She starts with what they are currently eating and what they will actually eat.
“We don’t want them to start losing a lot of weight, especially muscle mass, so one of the main things I focus on is supporting with good proteins as well as calories,” she said. “In the past the advice oftentimes was just eat whatever you can. In some cases that is important, but we also want to make sure that you’re getting those important vitamins and minerals and good protein as well, versus just calories.”
Quality and Quantity
Carpentieri focuses on the quality of the calories and not just the quantity. Not all calories are created equal and focusing on calories as just a number isn’t very helpful, she said. She also spends time dispelling myths that people may have heard or read online. Nutrition is a hot topic that affects everyone, so there is a lot of misinformation out there. She helps patients determine what are valid and reliable resources backed by real research and gives patients a list of unbiased sources that can be trusted.
Carpentieri spends a lot of time with head and neck patients who are getting radiation treatment in the area of the mouth, neck and throat. It can have a big impact on their ability to eat.
“I work with them and with any family or friend support to prepare them for the potential changes or side effects of their treatment,” she said. “I really work on a plan for if their taste changes, if their ability to swallow becomes more strenuous or painful, making sure that they have the information and the tools to still have good nutrition.”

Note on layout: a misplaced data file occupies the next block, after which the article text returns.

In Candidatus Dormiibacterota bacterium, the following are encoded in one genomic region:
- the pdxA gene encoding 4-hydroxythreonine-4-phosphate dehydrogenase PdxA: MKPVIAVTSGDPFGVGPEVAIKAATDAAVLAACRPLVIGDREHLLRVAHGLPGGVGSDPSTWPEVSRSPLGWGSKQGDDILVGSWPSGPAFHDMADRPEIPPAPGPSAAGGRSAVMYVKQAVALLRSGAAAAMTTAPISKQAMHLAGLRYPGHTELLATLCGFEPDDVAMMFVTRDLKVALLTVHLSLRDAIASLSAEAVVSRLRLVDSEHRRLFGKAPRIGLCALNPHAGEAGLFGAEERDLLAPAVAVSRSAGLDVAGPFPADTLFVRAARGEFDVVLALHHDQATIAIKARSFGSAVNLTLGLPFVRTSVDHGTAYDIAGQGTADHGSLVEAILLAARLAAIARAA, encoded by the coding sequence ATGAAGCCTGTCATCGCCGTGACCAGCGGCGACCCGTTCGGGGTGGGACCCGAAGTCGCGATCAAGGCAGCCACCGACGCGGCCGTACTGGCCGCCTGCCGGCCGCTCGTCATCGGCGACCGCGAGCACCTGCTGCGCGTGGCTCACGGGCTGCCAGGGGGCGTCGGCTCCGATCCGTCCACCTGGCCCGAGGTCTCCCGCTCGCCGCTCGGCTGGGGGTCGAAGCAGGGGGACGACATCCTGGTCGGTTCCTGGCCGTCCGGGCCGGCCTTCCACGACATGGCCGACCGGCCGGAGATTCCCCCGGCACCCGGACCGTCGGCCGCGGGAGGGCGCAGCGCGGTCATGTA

Nutritional counseling isn’t the only helpful part of the program.
“Thanks to the ACS grant, they’ve provided us with funding so that patients who have financial worries during their cancer treatment can get assistance,” Robke said. “We have some funding now so that if they’re hungry, we can help them. It’s one less thing that they have to worry about as they’re going through their treatment.”
The nutrition program has partnered with Organic Market, which has locations in Chatham, Dennisport and Mashpee Commons to provide oncology patients with gift cards to buy healthy foods. Organic Market has also provided coupons for 10 percent off and a free juice or smoothie for each visit.
“Thanks to the Society’s grant, they’ve provided us with funding so that patients who have financial worries during their cancer treatment can get access to nutritional support (or supportive services),” said Robke. “We have some funding now so that if they’re hungry, we can help them. It’s one less thing that they have to worry about as they’re going through their treatment.”
Compass Of Hope 2018
This year’s Compass of Hope Gala will take place on Saturday, October 13 at Oyster Harbors Club in Osterville. The theme will be “A Very Square Affair” to reflect the importance of a square meal helps heal, Kennedy said.
This year’s honorees will be Cape Cod Healthcare radiation oncologist Molly Sullivan, MD, and the Pendergast family of Barnstable. The money raised through the Hands Up For Hope portion of the evening will again go to support the nutrition program, as well as the ACS Road to Recovery transportation program providing rides to treatment for patients who would otherwise have difficulty getting there.